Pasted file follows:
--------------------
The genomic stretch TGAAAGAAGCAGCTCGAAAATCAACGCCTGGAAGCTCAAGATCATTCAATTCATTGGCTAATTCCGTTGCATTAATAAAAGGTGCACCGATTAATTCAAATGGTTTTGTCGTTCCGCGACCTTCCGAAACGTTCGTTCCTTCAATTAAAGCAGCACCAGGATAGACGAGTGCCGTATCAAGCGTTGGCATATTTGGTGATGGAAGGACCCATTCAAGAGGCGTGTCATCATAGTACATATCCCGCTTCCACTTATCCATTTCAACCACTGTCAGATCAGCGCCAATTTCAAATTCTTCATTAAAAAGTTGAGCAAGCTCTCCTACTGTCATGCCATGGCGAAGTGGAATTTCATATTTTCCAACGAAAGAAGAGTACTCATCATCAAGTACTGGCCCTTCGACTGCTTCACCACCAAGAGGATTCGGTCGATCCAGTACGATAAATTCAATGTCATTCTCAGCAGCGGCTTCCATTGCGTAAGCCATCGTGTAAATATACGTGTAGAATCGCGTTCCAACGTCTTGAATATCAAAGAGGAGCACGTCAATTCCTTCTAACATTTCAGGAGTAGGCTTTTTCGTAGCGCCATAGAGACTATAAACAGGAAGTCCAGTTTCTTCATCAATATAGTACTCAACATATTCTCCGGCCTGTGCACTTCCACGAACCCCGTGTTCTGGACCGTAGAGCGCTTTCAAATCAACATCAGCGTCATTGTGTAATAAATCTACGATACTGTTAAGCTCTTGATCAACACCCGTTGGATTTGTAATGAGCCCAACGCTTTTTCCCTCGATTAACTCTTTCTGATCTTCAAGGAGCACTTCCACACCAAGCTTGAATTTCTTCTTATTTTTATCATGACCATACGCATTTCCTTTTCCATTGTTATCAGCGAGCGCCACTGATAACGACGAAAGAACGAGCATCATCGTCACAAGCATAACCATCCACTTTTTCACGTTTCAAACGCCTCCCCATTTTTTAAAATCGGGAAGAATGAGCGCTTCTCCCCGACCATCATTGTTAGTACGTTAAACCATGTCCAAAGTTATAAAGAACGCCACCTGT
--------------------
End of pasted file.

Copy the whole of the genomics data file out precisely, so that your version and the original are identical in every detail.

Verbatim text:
The genomic stretch TGAAAGAAGCAGCTCGAAAATCAACGCCTGGAAGCTCAAGATCATTCAATTCATTGGCTAATTCCGTTGCATTAATAAAAGGTGCACCGATTAATTCAAATGGTTTTGTCGTTCCGCGACCTTCCGAAACGTTCGTTCCTTCAATTAAAGCAGCACCAGGATAGACGAGTGCCGTATCAAGCGTTGGCATATTTGGTGATGGAAGGACCCATTCAAGAGGCGTGTCATCATAGTACATATCCCGCTTCCACTTATCCATTTCAACCACTGTCAGATCAGCGCCAATTTCAAATTCTTCATTAAAAAGTTGAGCAAGCTCTCCTACTGTCATGCCATGGCGAAGTGGAATTTCATATTTTCCAACGAAAGAAGAGTACTCATCATCAAGTACTGGCCCTTCGACTGCTTCACCACCAAGAGGATTCGGTCGATCCAGTACGATAAATTCAATGTCATTCTCAGCAGCGGCTTCCATTGCGTAAGCCATCGTGTAAATATACGTGTAGAATCGCGTTCCAACGTCTTGAATATCAAAGAGGAGCACGTCAATTCCTTCTAACATTTCAGGAGTAGGCTTTTTCGTAGCGCCATAGAGACTATAAACAGGAAGTCCAGTTTCTTCATCAATATAGTACTCAACATATTCTCCGGCCTGTGCACTTCCACGAACCCCGTGTTCTGGACCGTAGAGCGCTTTCAAATCAACATCAGCGTCATTGTGTAATAAATCTACGATACTGTTAAGCTCTTGATCAACACCCGTTGGATTTGTAATGAGCCCAACGCTTTTTCCCTCGATTAACTCTTTCTGATCTTCAAGGAGCACTTCCACACCAAGCTTGAATTTCTTCTTATTTTTATCATGACCATACGCATTTCCTTTTCCATTGTTATCAGCGAGCGCCACTGATAACGACGAAAGAACGAGCATCATCGTCACAAGCATAACCATCCACTTTTTCACGTTTCAAACGCCTCCCCATTTTTTAAAATCGGGAAGAATGAGCGCTTCTCCCCGACCATCATTGTTAGTACGTTAAACCATGTCCAAAGTTATAAAGAACGCCACCTGT